Seventeen West Virginia Critical Access Hospitals, mostly in rural areas, could be losing $5.5 million a year in reimbursements.

Steve Whited, CEO of Minnie Hamilton Health System in Grantsville, has expressed concerns for the facility if the loss is allowed to stand.

(Read earlier HH story)

Christopher Knight, vice president of finance for West Virginia University Hospitals-East, said the change could be retroactive to 2009, making those losses even larger.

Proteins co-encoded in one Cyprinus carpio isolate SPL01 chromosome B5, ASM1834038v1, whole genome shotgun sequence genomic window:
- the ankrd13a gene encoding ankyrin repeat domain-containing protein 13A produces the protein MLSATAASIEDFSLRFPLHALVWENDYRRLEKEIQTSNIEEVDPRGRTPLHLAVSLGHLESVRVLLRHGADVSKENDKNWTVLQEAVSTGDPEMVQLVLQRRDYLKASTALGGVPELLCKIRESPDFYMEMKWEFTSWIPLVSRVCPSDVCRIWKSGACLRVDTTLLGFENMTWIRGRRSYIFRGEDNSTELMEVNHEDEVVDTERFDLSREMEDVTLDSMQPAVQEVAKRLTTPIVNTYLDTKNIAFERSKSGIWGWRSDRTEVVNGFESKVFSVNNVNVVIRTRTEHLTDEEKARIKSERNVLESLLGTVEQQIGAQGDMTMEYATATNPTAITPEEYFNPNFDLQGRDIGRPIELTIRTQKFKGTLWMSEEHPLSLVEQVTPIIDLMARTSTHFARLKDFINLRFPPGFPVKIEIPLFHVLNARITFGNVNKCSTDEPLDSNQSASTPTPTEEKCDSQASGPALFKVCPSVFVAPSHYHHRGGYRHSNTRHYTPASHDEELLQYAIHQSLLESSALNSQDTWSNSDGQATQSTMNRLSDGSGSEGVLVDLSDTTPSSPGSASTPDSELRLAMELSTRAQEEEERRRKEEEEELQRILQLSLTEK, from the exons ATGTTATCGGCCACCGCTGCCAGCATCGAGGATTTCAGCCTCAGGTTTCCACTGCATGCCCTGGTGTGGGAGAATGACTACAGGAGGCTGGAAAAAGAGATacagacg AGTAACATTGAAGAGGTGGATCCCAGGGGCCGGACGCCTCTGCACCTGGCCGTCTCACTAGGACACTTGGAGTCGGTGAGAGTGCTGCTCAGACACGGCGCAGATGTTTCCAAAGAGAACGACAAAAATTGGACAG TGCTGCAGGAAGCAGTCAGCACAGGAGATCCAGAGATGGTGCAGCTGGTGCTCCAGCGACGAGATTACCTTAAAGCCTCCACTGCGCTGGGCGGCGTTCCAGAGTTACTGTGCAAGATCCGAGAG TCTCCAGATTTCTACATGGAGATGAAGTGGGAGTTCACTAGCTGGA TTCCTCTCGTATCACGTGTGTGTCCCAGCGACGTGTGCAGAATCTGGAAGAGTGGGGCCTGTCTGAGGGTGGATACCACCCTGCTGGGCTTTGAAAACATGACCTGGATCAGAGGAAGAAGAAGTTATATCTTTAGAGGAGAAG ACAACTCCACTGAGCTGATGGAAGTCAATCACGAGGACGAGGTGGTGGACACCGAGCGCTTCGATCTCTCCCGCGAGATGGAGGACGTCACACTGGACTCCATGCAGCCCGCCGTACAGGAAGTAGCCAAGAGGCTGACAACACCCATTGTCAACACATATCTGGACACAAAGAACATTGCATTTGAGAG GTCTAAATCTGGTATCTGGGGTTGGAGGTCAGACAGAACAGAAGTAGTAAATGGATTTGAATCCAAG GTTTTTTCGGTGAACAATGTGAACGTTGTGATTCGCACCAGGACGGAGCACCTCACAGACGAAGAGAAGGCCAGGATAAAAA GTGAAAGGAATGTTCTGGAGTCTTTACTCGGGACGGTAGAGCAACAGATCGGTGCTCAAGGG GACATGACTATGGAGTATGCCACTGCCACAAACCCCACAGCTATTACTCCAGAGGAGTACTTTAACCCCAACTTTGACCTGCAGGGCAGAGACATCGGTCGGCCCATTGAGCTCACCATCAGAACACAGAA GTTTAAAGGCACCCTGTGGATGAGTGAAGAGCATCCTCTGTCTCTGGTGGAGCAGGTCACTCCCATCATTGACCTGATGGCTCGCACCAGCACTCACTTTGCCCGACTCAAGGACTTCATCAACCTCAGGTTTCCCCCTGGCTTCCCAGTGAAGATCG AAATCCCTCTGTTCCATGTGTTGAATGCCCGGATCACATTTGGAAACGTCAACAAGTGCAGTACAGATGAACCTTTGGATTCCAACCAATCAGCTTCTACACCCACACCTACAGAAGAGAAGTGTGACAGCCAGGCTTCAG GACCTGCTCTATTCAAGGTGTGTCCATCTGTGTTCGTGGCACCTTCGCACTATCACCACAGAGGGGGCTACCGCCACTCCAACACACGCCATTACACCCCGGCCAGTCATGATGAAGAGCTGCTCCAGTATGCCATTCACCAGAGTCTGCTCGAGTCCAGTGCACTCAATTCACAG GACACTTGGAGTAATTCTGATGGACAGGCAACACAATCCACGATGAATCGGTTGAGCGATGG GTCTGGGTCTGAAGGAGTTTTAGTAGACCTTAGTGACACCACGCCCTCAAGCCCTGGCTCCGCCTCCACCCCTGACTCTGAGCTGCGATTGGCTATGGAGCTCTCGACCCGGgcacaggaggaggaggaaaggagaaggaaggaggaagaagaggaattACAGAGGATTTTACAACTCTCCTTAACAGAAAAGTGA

Historically, Medicare considered state provider taxes reimbursable and Knight is asking the Centers for Medicare & Medicaid Services to keep it that way.

The funding benefit has been instrumental in keeping the hospitals solvent.

West Virginia created a provider tax in 1993 in order to support state funding for Medicaid.

Knight says the change effectively punishes hospitals for treating Medicare patients.

The American Hospital Association and the West Virginia Hospital Association also are concerned about the future of the hospitals.

The two groups say they are working with West Virginia's congressional delegation on the issue.

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